Former Gov. Rod Blagojevich, son-in-law of patriarch and former alderman Dick Mell, reported to prison in 2012. Then, in 2013, Mell retired and handed off his city council seat to his daughter Deb Mell. In 2015, he helped her avoid a runoff by 81 votes. But the elder Mell won’t be there to help his daughter this time around, having lost his committeeman’s seat in 2016.
Deb Mell’s strongest opponent in the Latino-majority 33rd Ward is Rossana Rodriguez-Sanchez, a self-described socialist whose anti-establishment campaign has been compared to that of U.S. Rep. Alexandria Ocasio-Cortez. Another progressive, Katie Sieracki, has the endorsement of mayoral candidate and former Police Board president Lori Lightfoot.
The 37th Ward (Humboldt Park, Austin)
Ald. Emma Mitts considered it a coup when Mayor Rahm Emanuel decided to build a $95 million police training academy in her West Side ward. But the project is unpopular among police reform activists, who say the money would be better spent on mental health and education.
Mitts is facing a rematch with schoolteacher Tara Stamps, who forced her into a runoff in 2015. Stamps has the endorsement of the Chicago Teachers Union.
The 40th Ward (Ravenswood, Budlong Woods, Bowmanville)
Along with Burke, Ald. Patrick O’Connor is one of last remaining members of the Vrdolyak 29, which opposed Mayor Harold Washington during Council Wars. In his quest for a 10th term, O’Connor faces four opponents: Dianne Daleiden, Maggie O’Keefe, Ugo Okere, and Andre Vasquez.
During an October debate moderated by author Rick Perlstein, O’Connor accused the Nigerian-born Okere of circulating a fundraising letter that “doesn’t talk about community, it talks about building Nigerian power in Chicago.”
The next day, Perlstein went on social media and condemned O’Connor as “a racist troll.”
The 46th Ward (Uptown, Lake View)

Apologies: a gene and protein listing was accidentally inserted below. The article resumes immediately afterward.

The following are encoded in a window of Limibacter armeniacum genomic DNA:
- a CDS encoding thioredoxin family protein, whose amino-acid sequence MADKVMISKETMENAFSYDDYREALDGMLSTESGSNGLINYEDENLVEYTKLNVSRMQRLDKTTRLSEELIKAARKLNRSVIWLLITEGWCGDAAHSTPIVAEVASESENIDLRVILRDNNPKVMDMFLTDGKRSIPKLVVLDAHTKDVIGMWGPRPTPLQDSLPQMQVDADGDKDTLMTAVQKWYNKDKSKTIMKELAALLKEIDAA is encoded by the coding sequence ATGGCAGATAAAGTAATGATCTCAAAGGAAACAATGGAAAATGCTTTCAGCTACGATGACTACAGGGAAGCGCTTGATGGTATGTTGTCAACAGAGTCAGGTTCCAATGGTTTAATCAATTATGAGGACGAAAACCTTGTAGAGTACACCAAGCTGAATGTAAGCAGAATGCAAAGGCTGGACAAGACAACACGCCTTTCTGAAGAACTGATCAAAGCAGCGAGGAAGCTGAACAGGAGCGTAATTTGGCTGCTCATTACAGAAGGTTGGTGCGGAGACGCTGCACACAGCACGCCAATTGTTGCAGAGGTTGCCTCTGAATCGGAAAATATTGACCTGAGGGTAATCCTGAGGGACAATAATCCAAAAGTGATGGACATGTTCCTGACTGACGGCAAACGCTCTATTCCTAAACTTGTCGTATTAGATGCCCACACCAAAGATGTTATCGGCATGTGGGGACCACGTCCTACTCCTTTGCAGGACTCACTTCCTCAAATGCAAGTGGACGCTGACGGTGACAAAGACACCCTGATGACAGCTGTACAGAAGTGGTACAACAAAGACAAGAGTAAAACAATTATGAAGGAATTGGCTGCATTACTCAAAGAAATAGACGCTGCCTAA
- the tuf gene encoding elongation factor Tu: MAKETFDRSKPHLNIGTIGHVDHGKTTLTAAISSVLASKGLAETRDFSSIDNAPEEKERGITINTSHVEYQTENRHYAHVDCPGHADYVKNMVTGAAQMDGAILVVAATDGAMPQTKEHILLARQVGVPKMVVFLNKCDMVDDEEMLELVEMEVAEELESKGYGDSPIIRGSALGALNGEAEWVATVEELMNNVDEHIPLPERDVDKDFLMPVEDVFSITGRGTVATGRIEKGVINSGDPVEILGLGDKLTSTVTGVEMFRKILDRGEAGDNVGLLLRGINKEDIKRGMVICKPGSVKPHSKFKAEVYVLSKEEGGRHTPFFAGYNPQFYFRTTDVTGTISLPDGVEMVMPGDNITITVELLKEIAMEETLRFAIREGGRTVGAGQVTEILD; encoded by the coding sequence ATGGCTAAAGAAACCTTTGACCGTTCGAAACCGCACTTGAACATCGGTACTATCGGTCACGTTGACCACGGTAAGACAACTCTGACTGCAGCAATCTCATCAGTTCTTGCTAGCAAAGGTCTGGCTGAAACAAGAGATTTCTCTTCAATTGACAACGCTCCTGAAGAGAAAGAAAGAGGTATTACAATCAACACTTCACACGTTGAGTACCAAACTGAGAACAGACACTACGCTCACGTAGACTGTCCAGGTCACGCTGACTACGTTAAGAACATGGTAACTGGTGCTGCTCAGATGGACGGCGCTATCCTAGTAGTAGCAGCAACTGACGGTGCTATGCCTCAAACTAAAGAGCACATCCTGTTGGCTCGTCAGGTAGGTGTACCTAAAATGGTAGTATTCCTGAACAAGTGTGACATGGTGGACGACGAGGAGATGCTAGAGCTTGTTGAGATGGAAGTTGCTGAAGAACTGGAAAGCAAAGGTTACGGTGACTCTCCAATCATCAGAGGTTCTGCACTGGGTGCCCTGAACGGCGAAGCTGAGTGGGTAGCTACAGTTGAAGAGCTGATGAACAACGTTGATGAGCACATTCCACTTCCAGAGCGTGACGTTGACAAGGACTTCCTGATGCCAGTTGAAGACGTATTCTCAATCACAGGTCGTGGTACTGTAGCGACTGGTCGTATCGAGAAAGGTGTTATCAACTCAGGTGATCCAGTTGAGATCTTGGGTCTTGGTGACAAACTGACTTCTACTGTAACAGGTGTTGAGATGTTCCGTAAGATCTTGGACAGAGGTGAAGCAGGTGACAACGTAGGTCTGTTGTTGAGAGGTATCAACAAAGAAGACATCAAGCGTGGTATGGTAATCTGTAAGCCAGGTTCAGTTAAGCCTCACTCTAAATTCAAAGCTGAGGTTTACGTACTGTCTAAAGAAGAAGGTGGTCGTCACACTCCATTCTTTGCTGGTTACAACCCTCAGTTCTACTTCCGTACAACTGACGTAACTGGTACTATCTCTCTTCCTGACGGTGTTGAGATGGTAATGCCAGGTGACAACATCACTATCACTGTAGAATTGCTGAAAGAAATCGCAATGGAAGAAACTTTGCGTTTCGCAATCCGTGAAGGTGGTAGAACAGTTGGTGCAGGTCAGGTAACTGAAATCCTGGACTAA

Oriole Park Elementary teacher Erika Wozniak is challenging Ald. James Cappleman, who has been accused of treating homeless people like pigeons after rousting tent cities from the Wilson and Lawrence viaducts.
Wozniak has the backing of Congressman-elect Chuy Garcia. This race will be a test of whether Garcia’s appeal to progressives transcends the Latino community.
It will also test whether this is the same ward that voted six times for Helen Shiller, a fierce opponent of gentrification. Probably not, as Uptown now resembles Lincoln Park more than the funky enclave it was through the ‘90s.
The 47th Ward (Lincoln Square, Ravenswood, North Center)
Everyone is running to replace Ald. Ameya Pawar, who is honoring his pledge to serve only two terms, and is instead campaigning for city treasurer. They’re all connected, and they’ve all got money. This is Mayor Rahm Emanuel’s ward, after all.
Among the favorites: Michael Negron, a Harvard Law grad and former aide to Barack Obama and Emanuel; Heather Kitzes, a lobbyist for the Cubs; Matt Martin, a civil rights attorney for the Illinois Attorney General’s office; and Eileen Dordek, a social worker involved in campaigns for women’s and LGBTQ rights.
Expect the candidates to spend $2 million, making this the city’s most expensive council race.
The 49th Ward (Rogers Park)
Ald. Joe Moore was a thorn in Mayor Richard M. Daley’s side, proposing ordinances that were either vetoed or overturned (a foie gras ban, a requirement that big box retailers pay a living wage). But he’ss become a close ally of Emanuel, whose policies he insists have been more progressive than his predecessor — namely raising the minimum wage and closing power plants.
Rogers Park likes an independent alderman. Moore’s opponent, Maria Hadden, an activist who sits on the board of BYP100, promises to be just that. On the council since 1991, Moore has had a long and distinguished career, but a desire for generational change may tell against him.